Not having done much research prior to arriving in Ahmedabad I was pleasantly surprised to discover that the city had four Le Corbusier buildings. With a love of architecture and full of intrigue I had to find out more about why these buildings were here.
In post-independent India of the early 1950’s Le Corbusier had been involved in planning the city of Chandigarh and designing several prominent government buildings. During his time in India he was commissioned by the president of the Mill Owners’ Association to design the organization’s headquarters in Ahmedabad along with 3 other domestic buildings.
The secretary of the Millowners, Surottam Hutheesing also commissioned Le Corbusier to build him a house that showcased his social and economic position and reflected his modernist lifestyle and beliefs. The building symbolized Le Corbusier's domestic architecture whilst integrating the traditional features of Ahmedabad design. However, the plans were sold to fellow millowner, Shyamubhai Shodhan. Despite his different lifestyle and an entirely new site for the project, Shodhan elected to retain the original plans.
Of the four buildings in Ahmedabad the Mill Owners’ Association Building and Villa Shodhan are accessible to the public. Despite Villa Shodhan still being a private residence we managed to sneak in and have a look around!
Constructed in 1954, the Mill Owners’ Association Building is considered important as it clearly demonstrates a period of re-evaluation and reassessment for Le Corbusier. This is clearly evident through the drastic changes to his style from the previous decades and glaringly obvious in the Mill Owners’ Association Building and Villa Shodhan.
During the period between 1945–1956, Le Corbusier started to incorporate and consider nature more frequently into his designs. The considerations of light, wind, rain and the addition of plants into the buildings in Ahmedabad are clear. Within the Mill Owners’ Association Building a rhombus of sunlight penetrates deep into the concrete structure whilst beautifully sculpted staircases seemingly float between floors. Working in predominately warmer environments Le Corbusier took his cues from traditional Indian architecture emulating large pillared halls and shady areas created by overhanging ledges.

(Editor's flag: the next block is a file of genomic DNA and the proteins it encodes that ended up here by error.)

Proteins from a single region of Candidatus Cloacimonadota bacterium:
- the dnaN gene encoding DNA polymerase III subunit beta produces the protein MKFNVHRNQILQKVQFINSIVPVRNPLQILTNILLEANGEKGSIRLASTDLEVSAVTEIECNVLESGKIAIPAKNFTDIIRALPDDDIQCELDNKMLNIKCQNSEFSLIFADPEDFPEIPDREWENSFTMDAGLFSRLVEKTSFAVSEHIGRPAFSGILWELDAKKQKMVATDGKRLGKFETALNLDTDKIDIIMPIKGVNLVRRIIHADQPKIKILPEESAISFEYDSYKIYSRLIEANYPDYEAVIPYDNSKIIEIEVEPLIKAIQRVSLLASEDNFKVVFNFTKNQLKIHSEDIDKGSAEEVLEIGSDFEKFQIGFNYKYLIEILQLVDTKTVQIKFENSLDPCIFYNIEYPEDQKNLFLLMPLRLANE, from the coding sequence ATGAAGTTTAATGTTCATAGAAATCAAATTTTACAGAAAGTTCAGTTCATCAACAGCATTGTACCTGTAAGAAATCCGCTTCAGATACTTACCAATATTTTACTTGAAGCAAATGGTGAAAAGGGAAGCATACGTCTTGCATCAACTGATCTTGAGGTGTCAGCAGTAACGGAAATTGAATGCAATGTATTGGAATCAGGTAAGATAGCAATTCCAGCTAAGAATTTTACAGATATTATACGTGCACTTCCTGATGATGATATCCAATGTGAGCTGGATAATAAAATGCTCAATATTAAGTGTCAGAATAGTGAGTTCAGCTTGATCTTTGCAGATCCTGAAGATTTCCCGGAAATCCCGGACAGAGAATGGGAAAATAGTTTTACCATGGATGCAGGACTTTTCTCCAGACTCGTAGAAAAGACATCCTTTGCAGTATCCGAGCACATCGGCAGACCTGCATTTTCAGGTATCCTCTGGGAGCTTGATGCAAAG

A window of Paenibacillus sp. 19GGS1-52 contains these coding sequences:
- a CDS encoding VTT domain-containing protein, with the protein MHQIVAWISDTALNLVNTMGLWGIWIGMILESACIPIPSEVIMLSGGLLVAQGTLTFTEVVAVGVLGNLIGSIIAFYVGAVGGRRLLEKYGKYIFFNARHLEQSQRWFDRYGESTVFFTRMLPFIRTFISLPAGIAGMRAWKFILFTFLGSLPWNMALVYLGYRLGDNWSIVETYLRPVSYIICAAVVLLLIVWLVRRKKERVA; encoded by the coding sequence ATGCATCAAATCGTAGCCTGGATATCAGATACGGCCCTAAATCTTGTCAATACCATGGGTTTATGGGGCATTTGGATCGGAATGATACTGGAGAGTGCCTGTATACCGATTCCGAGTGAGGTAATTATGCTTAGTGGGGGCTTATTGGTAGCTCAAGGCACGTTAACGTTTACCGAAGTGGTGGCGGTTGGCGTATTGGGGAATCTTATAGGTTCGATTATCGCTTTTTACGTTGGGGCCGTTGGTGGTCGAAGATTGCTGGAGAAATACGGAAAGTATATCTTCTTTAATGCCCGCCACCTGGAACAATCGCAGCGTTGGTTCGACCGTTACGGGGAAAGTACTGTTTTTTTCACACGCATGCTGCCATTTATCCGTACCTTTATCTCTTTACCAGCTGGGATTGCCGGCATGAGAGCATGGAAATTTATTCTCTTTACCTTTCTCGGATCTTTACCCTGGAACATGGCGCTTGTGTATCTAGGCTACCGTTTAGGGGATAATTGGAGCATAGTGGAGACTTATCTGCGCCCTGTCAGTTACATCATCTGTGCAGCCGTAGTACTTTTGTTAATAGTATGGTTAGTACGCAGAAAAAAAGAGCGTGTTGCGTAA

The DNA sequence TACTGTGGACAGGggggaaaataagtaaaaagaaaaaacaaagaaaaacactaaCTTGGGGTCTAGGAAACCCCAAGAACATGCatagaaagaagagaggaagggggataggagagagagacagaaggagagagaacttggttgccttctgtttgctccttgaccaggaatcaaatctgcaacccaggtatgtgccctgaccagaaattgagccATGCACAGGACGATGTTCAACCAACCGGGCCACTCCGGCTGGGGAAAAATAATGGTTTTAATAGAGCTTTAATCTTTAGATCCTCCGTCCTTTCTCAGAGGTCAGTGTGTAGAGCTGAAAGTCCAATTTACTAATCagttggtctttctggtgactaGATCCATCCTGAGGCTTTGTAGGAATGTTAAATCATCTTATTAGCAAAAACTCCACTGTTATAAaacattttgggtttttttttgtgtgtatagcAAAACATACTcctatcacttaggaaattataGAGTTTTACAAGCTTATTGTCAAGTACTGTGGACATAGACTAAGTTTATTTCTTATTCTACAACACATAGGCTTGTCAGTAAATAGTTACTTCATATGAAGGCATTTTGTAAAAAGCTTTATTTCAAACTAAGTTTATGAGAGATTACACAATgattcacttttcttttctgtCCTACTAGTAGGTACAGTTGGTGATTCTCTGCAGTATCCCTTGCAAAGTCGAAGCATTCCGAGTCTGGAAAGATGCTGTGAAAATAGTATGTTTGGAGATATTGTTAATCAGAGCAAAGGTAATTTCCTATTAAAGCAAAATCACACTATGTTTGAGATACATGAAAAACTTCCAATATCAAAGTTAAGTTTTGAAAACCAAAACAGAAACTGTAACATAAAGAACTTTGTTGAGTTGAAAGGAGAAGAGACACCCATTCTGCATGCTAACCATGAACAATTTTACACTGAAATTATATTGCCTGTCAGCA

The Mill Owners’ Association Building sits between Ashram Road to the west and the Sabarmati River to the east. Openings on the west of the building are placed diagonally to obstruct views and noise from the street. The introduction of these angled thickened concrete facades and a brise-soleil, incorporated with the use of plants diffuse direct sunlight and prevent the inner areas from becoming too hot whilst still allowing a breeze to pass through. At the rear of the building a cool wind blows from the river through deep reveals and openings that also allow light to enter the lower spaces. Here the apertures frame views to the river below. Up on the parasol of Villa Shodhan there is a roof garden camouflaging the building with its environment.
Le Corbusier’s work during this time took on many influences from the De Stijl movement. The parasol roof and the connectivity between the interior spaces in Villa Shodhan clearly reflect this. The window configurations and the asymmetry of the brise-soleil reflect the key symbols of the De Stijl movement that can be seen in the paintings of Mondrian.
The Mondrian-esq rectilinear plan and grid of the Mill Owners’ Association Building’s exterior stand in stark contrast to the interior spaces. Inside large convex and concave volumes panelled in wood veneer act as lecture halls and meeting places whilst the interplay of harsh concrete shapes toy with ever-changing geometric sunlight that pierces the shade.
Both the Mill Owners’ Association Building and Villa Shodhan are both fine examples of mid-century Le Corbusier modernism. These two fascinating and slightly unexpected buildings, in my opinion, are equally as historically important in the history of architecture in India as all the temples we visited!